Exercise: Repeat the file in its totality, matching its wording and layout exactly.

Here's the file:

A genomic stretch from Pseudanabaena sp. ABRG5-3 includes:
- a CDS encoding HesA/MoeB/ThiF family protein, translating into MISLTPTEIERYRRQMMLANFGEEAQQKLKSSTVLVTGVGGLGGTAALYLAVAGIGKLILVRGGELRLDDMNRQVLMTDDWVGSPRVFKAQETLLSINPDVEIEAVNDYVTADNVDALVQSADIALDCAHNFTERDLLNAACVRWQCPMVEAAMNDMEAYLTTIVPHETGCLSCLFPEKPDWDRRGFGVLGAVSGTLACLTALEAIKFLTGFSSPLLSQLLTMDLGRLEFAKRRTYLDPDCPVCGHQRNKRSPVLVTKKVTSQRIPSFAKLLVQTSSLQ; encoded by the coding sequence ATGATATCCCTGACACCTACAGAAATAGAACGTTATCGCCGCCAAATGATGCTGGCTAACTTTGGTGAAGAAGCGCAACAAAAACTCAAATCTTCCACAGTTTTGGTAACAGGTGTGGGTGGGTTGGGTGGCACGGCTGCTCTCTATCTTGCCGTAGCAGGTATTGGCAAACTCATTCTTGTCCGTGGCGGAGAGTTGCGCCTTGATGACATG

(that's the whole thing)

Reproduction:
A genomic stretch from Pseudanabaena sp. ABRG5-3 includes:
- a CDS encoding HesA/MoeB/ThiF family protein, translating into MISLTPTEIERYRRQMMLANFGEEAQQKLKSSTVLVTGVGGLGGTAALYLAVAGIGKLILVRGGELRLDDMNRQVLMTDDWVGSPRVFKAQETLLSINPDVEIEAVNDYVTADNVDALVQSADIALDCAHNFTERDLLNAACVRWQCPMVEAAMNDMEAYLTTIVPHETGCLSCLFPEKPDWDRRGFGVLGAVSGTLACLTALEAIKFLTGFSSPLLSQLLTMDLGRLEFAKRRTYLDPDCPVCGHQRNKRSPVLVTKKVTSQRIPSFAKLLVQTSSLQ; encoded by the coding sequence ATGATATCCCTGACACCTACAGAAATAGAACGTTATCGCCGCCAAATGATGCTGGCTAACTTTGGTGAAGAAGCGCAACAAAAACTCAAATCTTCCACAGTTTTGGTAACAGGTGTGGGTGGGTTGGGTGGCACGGCTGCTCTCTATCTTGCCGTAGCAGGTATTGGCAAACTCATTCTTGTCCGTGGCGGAGAGTTGCGCCTTGATGACATG